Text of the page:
Writing native identities : performing survivance in the boarding school and the college writing classroom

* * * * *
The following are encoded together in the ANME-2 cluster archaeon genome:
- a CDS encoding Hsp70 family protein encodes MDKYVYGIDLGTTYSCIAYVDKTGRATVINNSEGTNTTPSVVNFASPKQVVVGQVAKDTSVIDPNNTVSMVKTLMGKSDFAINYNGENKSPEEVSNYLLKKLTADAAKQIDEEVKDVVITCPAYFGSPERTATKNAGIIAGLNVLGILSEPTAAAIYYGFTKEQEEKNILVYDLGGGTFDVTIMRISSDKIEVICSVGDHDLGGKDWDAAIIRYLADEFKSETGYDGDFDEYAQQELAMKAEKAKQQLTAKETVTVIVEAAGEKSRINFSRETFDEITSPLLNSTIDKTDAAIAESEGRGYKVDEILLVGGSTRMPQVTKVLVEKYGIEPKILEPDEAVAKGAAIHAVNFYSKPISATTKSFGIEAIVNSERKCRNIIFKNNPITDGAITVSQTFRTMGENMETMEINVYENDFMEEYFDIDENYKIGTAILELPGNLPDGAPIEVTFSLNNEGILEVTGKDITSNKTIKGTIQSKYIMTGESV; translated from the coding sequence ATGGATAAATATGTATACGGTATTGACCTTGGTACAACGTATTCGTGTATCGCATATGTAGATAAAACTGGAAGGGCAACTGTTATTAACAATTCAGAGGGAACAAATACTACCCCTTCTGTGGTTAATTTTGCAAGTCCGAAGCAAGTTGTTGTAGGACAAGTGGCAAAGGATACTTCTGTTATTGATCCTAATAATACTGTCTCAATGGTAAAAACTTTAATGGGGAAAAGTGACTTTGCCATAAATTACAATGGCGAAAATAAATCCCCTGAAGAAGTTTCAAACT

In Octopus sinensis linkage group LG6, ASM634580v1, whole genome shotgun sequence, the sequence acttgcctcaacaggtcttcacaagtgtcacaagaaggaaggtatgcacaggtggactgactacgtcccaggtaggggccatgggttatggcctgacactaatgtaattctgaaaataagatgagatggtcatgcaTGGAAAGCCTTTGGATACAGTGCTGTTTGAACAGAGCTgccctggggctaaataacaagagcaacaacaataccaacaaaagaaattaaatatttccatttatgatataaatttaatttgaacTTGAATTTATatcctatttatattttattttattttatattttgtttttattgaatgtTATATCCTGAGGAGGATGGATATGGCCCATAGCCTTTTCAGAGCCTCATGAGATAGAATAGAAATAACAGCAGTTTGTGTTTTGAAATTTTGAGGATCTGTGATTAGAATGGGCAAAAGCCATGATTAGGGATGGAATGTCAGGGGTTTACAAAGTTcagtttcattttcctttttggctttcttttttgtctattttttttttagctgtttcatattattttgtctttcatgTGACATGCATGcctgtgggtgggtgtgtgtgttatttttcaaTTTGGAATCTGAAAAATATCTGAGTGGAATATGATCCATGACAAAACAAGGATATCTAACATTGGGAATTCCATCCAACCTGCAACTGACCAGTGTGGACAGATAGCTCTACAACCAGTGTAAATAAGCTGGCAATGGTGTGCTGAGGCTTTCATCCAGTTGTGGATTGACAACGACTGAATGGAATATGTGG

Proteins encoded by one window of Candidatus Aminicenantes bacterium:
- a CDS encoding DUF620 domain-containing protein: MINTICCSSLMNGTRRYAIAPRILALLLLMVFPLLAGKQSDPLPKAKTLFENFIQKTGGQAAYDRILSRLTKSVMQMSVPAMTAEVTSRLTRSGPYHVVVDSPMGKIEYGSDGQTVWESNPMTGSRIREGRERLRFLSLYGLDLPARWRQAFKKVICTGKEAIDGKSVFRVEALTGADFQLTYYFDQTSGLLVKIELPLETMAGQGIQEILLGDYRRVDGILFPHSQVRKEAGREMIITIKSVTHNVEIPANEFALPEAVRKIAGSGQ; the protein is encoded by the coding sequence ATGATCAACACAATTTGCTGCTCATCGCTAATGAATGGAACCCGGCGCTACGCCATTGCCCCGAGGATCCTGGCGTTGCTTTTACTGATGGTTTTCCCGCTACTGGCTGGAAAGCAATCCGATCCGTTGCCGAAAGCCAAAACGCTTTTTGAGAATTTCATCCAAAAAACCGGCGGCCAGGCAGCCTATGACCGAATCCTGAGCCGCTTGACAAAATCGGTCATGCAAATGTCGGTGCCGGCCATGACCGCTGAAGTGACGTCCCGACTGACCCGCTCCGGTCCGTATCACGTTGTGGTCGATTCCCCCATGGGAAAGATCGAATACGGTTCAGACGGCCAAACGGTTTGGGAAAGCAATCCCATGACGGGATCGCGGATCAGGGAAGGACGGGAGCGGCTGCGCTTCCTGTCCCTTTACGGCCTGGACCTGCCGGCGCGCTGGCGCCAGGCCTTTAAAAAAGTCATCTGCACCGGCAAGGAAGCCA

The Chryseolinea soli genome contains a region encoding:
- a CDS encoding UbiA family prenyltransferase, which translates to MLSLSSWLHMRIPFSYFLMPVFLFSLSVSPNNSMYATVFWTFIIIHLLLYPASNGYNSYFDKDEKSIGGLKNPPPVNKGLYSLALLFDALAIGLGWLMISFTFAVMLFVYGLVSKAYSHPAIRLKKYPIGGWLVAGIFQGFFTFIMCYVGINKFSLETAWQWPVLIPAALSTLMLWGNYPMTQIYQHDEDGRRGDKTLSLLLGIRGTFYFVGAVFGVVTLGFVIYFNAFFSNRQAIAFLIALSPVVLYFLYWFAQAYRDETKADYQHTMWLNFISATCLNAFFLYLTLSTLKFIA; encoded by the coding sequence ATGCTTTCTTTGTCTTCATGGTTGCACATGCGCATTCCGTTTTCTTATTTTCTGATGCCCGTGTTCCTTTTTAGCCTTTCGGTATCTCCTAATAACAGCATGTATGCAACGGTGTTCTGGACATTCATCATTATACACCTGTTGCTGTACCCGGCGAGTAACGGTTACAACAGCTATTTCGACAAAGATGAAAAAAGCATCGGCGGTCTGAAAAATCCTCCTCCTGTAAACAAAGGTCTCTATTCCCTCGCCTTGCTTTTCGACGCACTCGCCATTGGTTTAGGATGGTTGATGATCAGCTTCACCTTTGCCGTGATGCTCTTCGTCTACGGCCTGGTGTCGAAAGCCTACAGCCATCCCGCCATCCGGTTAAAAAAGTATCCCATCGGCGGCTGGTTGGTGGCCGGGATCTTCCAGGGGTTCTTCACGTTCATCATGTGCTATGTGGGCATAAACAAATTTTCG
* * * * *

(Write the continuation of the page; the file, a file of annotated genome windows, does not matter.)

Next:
Thesis (M.A.)--Georgetown University, 2010.; Includes bibliographical references.; Text (Electronic thesis) in PDF format. Writing Native Identities: Performing Survivance in the Boarding School and the College Writing Classroom explores the intersections and interactions between American Indian boarding school literature and post-secondary American Indian education. Writing and literacy education have played a significant and problematic role in the history of American Indian culture: from U.S. government drafted treaties and laws, to government imposed English language education, American Indian culture has felt the impact of these practices and impositions as forms of cultural annihilation. I analyze the boarding school literatures of Zitkala-Sa and Luther Standing Bear, as well as the contemporary boarding school fictions of N. Scott Momaday, in light of Gerald Vizenor's concept of survivance and Irving Goffman's sociological concept of performativity. These two concepts go hand in hand as I investigate current approaches to teaching writing and examine their implications in current issues and studies of American Indian education.
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